The goal of GMM is to estimate the parameters of the mixture model from the data, such as the number of components, the weights, the means, and the covariances. This can be done using various methods, such as maximum likelihood estimation (MLE), expectation-maximization (EM), or Bayesian inference.

GMM has several advantages and disadvantages for clustering or density estimation, such as:

Advantages: It can handle both univariate and multivariate data. It can capture complex and non-linear shapes of clusters or distributions. It can provide soft clustering assignments, meaning that each data point has a probability of belonging to each cluster or component.

Disadvantages: It assumes that the data follows a mixture of Gaussian distributions, which may not be true in some cases. It requires specifying the number of components beforehand, which may not be known or easy to determine. It can be sensitive to initialization and local optima, meaning that it may not find the best solution depending on the starting point.

- Example of Gaussian mixture model05:50
Matlab can be used to create, fit, and evaluate GMM models using the gmdistribution class and its related functions.

In this lecture, we will see an example of how to use GMM in Matlab for clustering data on cats and dogs. We will use a synthetic dataset that contains some observations of two features taken from cats and dogs. Each observation belongs to either a cat or a dog class.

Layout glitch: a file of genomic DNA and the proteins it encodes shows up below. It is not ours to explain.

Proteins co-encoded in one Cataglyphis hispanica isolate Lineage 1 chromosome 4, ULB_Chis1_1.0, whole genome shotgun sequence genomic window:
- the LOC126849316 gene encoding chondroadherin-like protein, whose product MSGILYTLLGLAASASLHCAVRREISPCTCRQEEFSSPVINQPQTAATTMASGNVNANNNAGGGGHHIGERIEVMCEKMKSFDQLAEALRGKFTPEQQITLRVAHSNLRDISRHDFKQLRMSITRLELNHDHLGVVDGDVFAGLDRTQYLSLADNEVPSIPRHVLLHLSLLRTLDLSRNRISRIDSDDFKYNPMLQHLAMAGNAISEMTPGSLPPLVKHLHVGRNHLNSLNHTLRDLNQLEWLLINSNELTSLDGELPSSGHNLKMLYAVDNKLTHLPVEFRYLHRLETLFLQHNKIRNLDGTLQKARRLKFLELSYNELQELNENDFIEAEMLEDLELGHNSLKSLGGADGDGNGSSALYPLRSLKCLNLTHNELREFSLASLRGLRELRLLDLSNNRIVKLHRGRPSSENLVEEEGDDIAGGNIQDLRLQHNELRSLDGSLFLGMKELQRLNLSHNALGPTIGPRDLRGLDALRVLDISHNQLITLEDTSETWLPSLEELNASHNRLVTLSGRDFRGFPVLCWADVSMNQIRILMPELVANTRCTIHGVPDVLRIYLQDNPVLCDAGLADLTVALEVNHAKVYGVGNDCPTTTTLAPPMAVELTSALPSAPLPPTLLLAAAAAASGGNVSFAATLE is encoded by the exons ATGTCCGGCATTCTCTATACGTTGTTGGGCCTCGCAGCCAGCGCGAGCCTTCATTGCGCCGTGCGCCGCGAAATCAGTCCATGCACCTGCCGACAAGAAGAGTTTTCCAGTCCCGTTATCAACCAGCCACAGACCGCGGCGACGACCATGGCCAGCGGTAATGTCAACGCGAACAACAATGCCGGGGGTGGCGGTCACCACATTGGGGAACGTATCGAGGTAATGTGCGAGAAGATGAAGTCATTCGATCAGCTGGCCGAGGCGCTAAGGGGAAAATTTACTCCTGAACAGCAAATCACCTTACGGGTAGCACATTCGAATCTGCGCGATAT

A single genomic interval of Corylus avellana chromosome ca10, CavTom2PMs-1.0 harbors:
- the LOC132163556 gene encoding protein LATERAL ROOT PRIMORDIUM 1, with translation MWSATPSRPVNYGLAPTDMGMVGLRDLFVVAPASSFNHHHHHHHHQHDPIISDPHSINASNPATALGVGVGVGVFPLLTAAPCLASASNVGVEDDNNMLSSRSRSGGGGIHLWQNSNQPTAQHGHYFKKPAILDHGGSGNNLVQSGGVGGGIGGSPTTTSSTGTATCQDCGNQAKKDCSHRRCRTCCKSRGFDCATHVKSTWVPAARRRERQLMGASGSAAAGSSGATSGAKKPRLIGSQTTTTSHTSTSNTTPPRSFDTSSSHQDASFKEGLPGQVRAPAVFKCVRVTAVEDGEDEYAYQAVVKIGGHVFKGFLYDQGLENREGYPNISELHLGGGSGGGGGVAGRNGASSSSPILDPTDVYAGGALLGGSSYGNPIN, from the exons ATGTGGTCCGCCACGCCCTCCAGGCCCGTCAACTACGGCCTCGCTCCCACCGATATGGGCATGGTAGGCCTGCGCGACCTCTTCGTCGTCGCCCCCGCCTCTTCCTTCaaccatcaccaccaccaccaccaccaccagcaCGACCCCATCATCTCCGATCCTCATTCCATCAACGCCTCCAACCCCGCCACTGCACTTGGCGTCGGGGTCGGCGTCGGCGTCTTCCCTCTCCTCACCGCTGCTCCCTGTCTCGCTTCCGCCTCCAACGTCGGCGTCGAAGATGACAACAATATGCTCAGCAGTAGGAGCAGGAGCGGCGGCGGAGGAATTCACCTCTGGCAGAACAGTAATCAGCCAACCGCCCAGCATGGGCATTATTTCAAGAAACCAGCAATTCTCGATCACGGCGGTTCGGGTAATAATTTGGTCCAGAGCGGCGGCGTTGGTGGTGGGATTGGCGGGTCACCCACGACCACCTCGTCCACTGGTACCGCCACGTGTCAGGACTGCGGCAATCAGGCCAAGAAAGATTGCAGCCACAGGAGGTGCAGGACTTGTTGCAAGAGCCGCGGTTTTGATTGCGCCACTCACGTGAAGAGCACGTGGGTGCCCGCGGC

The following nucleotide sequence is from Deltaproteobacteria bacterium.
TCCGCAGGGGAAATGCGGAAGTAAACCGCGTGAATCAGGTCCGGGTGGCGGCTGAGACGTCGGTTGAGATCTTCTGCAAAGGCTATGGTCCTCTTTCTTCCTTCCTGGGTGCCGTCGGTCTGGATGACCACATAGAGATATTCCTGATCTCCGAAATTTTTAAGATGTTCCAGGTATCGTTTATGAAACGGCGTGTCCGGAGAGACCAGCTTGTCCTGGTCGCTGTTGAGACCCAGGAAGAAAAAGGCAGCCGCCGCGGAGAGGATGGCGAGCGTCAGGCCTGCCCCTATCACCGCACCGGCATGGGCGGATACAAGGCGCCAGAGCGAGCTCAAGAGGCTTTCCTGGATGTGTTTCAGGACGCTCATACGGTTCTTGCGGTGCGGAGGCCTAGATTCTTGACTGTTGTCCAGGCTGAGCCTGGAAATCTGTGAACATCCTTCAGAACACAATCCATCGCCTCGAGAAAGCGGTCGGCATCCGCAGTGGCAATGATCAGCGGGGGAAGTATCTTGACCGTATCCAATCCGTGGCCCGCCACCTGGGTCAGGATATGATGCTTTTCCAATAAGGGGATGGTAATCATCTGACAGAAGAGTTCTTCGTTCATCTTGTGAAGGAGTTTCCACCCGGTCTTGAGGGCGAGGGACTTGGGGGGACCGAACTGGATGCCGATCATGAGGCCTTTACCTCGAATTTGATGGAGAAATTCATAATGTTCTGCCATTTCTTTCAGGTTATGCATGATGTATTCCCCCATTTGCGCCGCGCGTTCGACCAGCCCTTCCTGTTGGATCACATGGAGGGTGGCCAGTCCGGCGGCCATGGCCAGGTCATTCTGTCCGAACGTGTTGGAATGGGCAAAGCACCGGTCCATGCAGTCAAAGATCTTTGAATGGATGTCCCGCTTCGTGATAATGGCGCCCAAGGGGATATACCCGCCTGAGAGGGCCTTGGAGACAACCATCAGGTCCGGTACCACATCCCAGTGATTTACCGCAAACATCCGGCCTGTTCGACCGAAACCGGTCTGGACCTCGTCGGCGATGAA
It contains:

The steps of the example are as follows:

Load and plot the data.

Fit a GMM model to the data using the fitgmdist function. The fitgmdist function returns a gmdistribution object that contains the estimated parameters of the GMM model.

Plot the contour lines of the fitted GMM using the ezcontour function by evaluating the pdf of the GMM.

Evaluate the performance of the GMM clustering.

- Sparsity and compressed sensing: intro to sparsity11:31
Sparsity is a property of signals or data that means they have only a few non-zero or significant elements. Sparsity can be expressed in different domains, such as the time domain, the frequency domain, or some other transform domain. Sparsity can be used to reduce the complexity and dimensionality of signals or data, as well as to enhance their features or patterns.

Compressed sensing is a branch of signal processing that exploits sparsity to acquire and reconstruct signals or data using fewer measurements than the traditional methods. Compressed sensing relies on two main principles: sparsity and incoherence. Sparsity means that the signal or data can be represented by a few coefficients in some basis or dictionary. Incoherence means that the measurement matrix and the sparsity basis or dictionary are as uncorrelated as possible.

The goal of compressed sensing is to solve an underdetermined system of linear equations of the form y = Ax, where y is the measurement vector, A is the measurement matrix, and x is the sparse signal or data vector. The solution to this problem is not unique, unless some additional information or constraint is imposed. Compressed sensing uses sparsity as a constraint and seeks the sparsest solution that satisfies the measurements. This can be formulated as an optimization problem that minimizes the l1 norm of x subject to y = Ax.

The lecture will focus on the topic of sparsity.

- Sparsity and compressed sensing: why "natural" signals are compressible05:15
Signals in nature are compressible because they often have some structure or regularity that can be exploited to reduce their complexity and dimensionality. Compressibility means that a signal can be represented by a few coefficients or parameters in some basis or "dictionary" without losing much information or quality.